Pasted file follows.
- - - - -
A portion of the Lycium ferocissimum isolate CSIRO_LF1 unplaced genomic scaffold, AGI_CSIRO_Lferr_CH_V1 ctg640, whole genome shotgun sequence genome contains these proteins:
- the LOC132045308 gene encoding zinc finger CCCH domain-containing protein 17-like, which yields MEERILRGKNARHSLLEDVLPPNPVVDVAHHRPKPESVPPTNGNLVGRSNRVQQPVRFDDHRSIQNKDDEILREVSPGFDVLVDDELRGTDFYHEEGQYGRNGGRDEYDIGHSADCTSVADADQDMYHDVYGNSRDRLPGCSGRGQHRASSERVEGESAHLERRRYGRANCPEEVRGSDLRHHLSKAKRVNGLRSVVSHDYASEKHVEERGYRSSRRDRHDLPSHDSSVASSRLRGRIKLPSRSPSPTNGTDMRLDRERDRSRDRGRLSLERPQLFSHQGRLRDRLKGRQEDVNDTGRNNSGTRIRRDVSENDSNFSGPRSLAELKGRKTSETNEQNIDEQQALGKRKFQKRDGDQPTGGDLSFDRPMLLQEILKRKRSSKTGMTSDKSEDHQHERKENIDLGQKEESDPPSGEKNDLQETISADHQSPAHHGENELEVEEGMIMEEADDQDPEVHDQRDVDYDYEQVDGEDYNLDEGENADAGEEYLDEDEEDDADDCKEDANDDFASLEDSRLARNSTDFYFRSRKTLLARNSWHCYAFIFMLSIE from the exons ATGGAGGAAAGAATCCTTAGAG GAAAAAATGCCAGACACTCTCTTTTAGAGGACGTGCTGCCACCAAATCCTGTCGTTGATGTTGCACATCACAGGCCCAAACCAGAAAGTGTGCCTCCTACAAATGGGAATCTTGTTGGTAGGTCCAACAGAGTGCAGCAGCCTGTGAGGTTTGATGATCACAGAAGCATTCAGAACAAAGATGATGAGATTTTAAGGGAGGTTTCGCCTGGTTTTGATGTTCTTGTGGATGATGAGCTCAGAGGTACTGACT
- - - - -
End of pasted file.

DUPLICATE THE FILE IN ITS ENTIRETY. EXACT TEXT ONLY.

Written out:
A portion of the Lycium ferocissimum isolate CSIRO_LF1 unplaced genomic scaffold, AGI_CSIRO_Lferr_CH_V1 ctg640, whole genome shotgun sequence genome contains these proteins:
- the LOC132045308 gene encoding zinc finger CCCH domain-containing protein 17-like, which yields MEERILRGKNARHSLLEDVLPPNPVVDVAHHRPKPESVPPTNGNLVGRSNRVQQPVRFDDHRSIQNKDDEILREVSPGFDVLVDDELRGTDFYHEEGQYGRNGGRDEYDIGHSADCTSVADADQDMYHDVYGNSRDRLPGCSGRGQHRASSERVEGESAHLERRRYGRANCPEEVRGSDLRHHLSKAKRVNGLRSVVSHDYASEKHVEERGYRSSRRDRHDLPSHDSSVASSRLRGRIKLPSRSPSPTNGTDMRLDRERDRSRDRGRLSLERPQLFSHQGRLRDRLKGRQEDVNDTGRNNSGTRIRRDVSENDSNFSGPRSLAELKGRKTSETNEQNIDEQQALGKRKFQKRDGDQPTGGDLSFDRPMLLQEILKRKRSSKTGMTSDKSEDHQHERKENIDLGQKEESDPPSGEKNDLQETISADHQSPAHHGENELEVEEGMIMEEADDQDPEVHDQRDVDYDYEQVDGEDYNLDEGENADAGEEYLDEDEEDDADDCKEDANDDFASLEDSRLARNSTDFYFRSRKTLLARNSWHCYAFIFMLSIE from the exons ATGGAGGAAAGAATCCTTAGAG GAAAAAATGCCAGACACTCTCTTTTAGAGGACGTGCTGCCACCAAATCCTGTCGTTGATGTTGCACATCACAGGCCCAAACCAGAAAGTGTGCCTCCTACAAATGGGAATCTTGTTGGTAGGTCCAACAGAGTGCAGCAGCCTGTGAGGTTTGATGATCACAGAAGCATTCAGAACAAAGATGATGAGATTTTAAGGGAGGTTTCGCCTGGTTTTGATGTTCTTGTGGATGATGAGCTCAGAGGTACTGACT